Welcome to the Island of the Gods. The beautiful island of Bali is one of the world's favourite holiday destinations. Here you can climb a volcano, walk through beautiful terraced rice fields and jungles, swim and surf some of the worlds most famous beaches, visit magnificent temples and traditional villages and meet some of the world's most culturally rich and fascinating people. This tropical paradise has a unique blend of modern tourist facilities combined with wonderful shopping and a rich past and heritage.
Bali Island is a shopper's paradise particularly for casual and tailored clothing, locally made jewellery, handicrafts, antiques and artefacts. Leather ware is one of the unexpected local bargains with everything from handbags through to tailor made leather jackets and coats, all at unbelievable prices. In fact, prices are so inexpensive, you're sure to need more room in your suitcase! Try bargaining at the street markets of Kuta, Sanur or Nusa Dua or fixed price shopping at a Denpasar department store. Bali has it all.
Bali is a stunningly beautiful island, and is located on the fringe of the Pacific Ocean, just eight degrees south of the equator and roughly halfway along the island of the Indonesian archipelago.
Some of the best surfing beaches in the world can be found along the wild coastline of the west, with its black volcanic sand, while at the southern part of the island, gently sloping fertile agricultural lands are just as integral a part of the landscape as the palm-fringed white sandy beaches, tempting warm blue waters and coastal towns which prove so appealing to tourists from all over the globe.
Getting to Bali is easy from almost every major capital city in Australia with several airlines servicing the destination on an almost daily frequency. Bali Ngurah Rai International Airport (also known as Denpasar International Airport) is conveniently located only about 15-20 minutes drive from the main tourist areas of Kuta and Legian and 30-35 minutes from Nusa Dua or Sanur Beach.
Bali is 7 hours ahead of Greenwich Mean Time (GMT + 7). An easier way to think of it is: Sydney, Brisbane and Melbourne in normal time are 2 hours ahead of Bali (during Daylight Savings this increases to 3 hours). Perth is in the same time zone.Back to Top
Bali has something to offer even the most discerning luxury traveller. With its great range of luxury resorts and villas, you'll be truly living it up in style in this tropical paradise. Can't find the luxury resort or Villa you're after? Call or email one of our Bali Specialist Consultants today!Back to Top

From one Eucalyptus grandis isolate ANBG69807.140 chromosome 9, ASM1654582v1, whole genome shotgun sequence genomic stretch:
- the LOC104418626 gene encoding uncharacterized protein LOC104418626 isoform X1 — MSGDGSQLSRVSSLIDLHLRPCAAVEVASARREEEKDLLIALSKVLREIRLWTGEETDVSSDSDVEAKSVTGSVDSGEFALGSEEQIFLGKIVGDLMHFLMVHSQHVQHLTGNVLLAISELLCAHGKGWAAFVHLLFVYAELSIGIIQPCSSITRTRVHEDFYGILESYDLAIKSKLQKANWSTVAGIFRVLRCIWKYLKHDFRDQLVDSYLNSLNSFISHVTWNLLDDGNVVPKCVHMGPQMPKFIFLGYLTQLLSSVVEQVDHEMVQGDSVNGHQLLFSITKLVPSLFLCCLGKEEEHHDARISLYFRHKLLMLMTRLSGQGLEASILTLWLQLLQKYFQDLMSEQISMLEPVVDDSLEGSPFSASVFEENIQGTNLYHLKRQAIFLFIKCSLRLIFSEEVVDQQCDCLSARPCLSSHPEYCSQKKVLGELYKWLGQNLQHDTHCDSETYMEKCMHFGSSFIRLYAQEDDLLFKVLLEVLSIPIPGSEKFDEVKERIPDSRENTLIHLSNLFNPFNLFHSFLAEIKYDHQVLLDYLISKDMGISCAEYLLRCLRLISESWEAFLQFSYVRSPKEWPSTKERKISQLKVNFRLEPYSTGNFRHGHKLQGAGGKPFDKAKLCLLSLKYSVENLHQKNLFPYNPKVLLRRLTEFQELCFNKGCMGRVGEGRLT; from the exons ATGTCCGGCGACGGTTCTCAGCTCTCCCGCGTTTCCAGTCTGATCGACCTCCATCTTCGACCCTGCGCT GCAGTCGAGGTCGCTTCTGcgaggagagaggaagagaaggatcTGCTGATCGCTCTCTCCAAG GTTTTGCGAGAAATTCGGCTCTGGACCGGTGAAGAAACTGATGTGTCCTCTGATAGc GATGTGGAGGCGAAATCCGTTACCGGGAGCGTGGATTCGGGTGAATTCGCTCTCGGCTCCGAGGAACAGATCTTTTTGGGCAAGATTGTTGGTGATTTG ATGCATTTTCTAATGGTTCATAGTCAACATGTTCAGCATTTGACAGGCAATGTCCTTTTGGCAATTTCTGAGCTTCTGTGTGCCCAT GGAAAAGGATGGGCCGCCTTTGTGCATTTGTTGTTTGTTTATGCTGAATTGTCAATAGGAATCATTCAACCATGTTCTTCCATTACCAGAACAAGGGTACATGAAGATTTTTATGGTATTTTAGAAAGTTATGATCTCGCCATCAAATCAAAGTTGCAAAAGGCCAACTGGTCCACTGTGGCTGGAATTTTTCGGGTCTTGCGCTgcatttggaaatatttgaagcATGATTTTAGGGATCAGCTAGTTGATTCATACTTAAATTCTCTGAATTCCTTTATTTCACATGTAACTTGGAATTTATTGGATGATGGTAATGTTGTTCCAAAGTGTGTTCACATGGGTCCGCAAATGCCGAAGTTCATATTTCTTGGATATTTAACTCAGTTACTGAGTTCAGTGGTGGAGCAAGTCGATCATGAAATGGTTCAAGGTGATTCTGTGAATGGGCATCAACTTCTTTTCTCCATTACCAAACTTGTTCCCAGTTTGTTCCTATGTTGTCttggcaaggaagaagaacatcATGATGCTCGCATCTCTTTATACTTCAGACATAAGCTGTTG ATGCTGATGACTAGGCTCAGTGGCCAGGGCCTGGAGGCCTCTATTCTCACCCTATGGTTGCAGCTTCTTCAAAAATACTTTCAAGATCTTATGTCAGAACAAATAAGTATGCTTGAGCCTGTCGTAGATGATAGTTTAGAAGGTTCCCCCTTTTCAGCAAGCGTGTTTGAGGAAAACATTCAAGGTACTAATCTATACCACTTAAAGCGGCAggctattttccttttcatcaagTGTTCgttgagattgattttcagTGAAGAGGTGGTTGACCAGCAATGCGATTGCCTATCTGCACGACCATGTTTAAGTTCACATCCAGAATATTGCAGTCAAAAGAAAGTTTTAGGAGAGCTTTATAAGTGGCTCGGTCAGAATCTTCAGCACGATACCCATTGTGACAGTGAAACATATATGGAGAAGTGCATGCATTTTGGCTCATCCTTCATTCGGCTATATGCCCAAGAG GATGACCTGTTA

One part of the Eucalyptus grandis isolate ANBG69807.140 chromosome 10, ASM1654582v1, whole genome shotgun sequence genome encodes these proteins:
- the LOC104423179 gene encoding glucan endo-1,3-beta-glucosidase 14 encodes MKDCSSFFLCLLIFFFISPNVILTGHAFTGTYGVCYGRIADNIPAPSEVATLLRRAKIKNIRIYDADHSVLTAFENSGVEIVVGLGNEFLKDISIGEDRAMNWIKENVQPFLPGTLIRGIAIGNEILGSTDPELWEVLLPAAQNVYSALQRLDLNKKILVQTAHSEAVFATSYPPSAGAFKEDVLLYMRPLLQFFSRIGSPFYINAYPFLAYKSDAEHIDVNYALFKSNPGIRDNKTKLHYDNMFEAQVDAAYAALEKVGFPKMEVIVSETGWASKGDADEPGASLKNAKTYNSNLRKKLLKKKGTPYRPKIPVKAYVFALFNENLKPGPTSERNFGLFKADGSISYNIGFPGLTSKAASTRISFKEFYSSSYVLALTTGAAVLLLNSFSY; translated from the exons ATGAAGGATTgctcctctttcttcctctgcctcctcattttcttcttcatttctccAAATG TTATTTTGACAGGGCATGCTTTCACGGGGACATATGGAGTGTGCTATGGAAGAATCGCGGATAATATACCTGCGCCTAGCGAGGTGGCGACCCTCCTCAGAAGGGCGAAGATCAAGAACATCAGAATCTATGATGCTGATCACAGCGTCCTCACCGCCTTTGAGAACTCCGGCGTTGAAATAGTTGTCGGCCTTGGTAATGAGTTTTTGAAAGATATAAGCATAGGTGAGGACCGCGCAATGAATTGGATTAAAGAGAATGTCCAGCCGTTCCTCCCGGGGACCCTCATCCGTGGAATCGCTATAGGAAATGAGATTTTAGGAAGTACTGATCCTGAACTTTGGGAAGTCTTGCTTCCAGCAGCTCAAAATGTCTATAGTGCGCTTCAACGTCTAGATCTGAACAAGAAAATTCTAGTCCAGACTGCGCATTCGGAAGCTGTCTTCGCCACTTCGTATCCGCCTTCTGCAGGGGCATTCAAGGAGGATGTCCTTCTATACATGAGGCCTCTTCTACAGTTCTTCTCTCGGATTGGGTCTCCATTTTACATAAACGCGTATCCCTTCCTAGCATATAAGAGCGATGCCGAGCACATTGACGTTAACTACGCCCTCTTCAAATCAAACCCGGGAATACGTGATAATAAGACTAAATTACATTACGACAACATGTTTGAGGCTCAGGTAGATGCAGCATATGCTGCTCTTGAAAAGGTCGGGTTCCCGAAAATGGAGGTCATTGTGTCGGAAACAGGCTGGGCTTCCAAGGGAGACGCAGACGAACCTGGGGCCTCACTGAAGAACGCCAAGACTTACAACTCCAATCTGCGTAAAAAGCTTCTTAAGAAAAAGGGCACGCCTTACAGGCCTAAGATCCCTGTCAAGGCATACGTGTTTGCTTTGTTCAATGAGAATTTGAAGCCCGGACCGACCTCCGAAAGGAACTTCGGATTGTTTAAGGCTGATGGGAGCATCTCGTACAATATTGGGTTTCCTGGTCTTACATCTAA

KUTA AREA: the capital of Bali is Denpasar City, but for tourists it is the Kuta area, a mecca for shoppers looking for a bargain (cheap DVDs, tee shirts, leather goods, casual wear) and those wanting to be where the main action of Bali is situated. Here you will also find a host of bars and restaurants, including the very popular Hard Rock Cafe. If you are looking to just chill-out with the locals or learn to ride a surfboard this is the place, famous Kuta Beach, stay late and watch the spectacular sunset truly memorable!
SOUTH KUTA (Tuban): this area is more suited to families and those looking for a more relaxed holiday and is where you will find some of Bali's best family orientated resorts, many with beach front locations. It is also home to Bali's biggest water theme park - Waterbom - with a fantastic selection of waterslides and activities to suit the thrillseeker or the little ones alike. Here you can also shop in air-conditioned comfort at the Discovery Kartika Mall, browse through the Art Markets for a souvenir or two or head to Matahari Department Store in well know Kuta Square.
LEGIAN BEACH: the area known as Legian is more an extension of the northern end of Kuta Beach and tends to be more relaxed and laid- back than Kuta. Many of the resorts are located on the long stretch of the beach and take full advantage of their setting with the restaurants, bars and swimming pools being well placed to take advantage of the seaview and stunning sunsets. The surrounding area plays home to a myriad of small designer shops and local restaurants.